I want to read one part here, Jim, if I can, in terms of how -- when the folks that were part of this operation, the folks in Russia learned that the FBI -- they learned that the FBI was on to them by really reading media reports. In one case they even said -- the FBI was able to capture some of this language here and they say we had it -- this person said we had a slight crisis here at work. The FBI busted our activity and then they started to cover their tracks. The Russians here are trying to cover their tracks. Other things that the indictment goes into really has to do with how Facebook and Twitter, a lot of that reporting, we have done here, about how Russians were buying ads. ..And one of the elements here in this indictment is that the Russians posted derogatory information about a number of candidates and by mid 2016, they supported Trump and disparaged Clinton. They bought ads and communicated with unwitting people tied to the Trump campaign.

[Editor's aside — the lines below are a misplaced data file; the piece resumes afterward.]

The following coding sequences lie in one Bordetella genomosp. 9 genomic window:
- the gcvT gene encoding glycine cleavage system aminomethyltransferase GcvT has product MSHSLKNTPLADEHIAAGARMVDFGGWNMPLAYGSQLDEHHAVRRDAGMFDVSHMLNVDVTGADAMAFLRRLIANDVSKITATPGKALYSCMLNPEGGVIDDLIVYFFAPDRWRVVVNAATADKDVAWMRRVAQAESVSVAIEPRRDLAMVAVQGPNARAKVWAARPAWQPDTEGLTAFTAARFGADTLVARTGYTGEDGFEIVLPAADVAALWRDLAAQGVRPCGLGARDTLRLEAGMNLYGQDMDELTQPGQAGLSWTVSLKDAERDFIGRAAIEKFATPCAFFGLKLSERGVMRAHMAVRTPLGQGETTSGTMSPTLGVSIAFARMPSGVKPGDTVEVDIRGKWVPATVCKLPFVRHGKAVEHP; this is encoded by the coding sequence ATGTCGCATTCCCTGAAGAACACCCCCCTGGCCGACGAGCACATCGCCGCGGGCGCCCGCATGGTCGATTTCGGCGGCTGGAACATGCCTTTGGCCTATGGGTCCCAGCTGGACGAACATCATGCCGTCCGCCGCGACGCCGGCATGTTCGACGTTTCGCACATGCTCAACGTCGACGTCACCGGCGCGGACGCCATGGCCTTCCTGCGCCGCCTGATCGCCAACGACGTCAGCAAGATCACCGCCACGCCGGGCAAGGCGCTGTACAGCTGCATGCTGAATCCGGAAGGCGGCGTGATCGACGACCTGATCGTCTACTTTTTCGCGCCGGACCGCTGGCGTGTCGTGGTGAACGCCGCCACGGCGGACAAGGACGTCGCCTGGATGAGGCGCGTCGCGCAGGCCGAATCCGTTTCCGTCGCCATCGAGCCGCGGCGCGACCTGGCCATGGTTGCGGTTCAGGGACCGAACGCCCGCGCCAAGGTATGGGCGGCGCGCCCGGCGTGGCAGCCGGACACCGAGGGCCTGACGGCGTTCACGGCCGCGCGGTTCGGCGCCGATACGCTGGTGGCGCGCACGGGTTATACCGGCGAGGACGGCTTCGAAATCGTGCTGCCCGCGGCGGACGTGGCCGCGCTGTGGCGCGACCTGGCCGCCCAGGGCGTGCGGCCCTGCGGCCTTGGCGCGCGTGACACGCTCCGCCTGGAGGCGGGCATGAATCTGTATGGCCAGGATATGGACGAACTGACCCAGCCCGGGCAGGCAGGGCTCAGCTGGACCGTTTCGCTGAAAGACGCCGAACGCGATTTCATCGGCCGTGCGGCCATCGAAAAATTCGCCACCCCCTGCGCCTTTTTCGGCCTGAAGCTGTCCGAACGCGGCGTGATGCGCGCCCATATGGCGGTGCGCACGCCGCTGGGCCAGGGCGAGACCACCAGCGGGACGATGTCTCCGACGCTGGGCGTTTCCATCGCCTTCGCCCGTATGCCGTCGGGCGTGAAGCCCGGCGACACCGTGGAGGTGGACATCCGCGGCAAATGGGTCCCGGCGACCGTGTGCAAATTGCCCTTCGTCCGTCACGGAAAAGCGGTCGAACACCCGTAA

Now, Rod Rosenstein, the deputy attorney general, says right now at least in this indictment there were no Americans that were indicted. There are no charges being brought against anyone here or any Americans, but that the investigation, the Special Counsel Investigation is still ongoing. We certainly don't have any indications that the special counsel investigation is ending any time soon. That work is still ongoing. There were people in special counsel's office this week that were interviewed by the special counsel. So that work is still ongoing and we'll see what else comes of it. But certainly, as you said, Jim, this is really stunning, just extremely detailed information in this indictment that you rarely, rarely see. Because in a lot of these national security cases, it's not always a -- people are indicted but the government doesn't always make this public, especially with this level of detail because it really shows you the level of sophistication. But also the way law enforcement, our national security folks, the FBI was able to infiltrate this operation. It's truly gives -- it gives you an idea of all the work that went into this and, you know, it's stunning. When you read everything here, it really reads like a movie, like a book. The details here, the way they infiltrated this operation, it's truly stunning.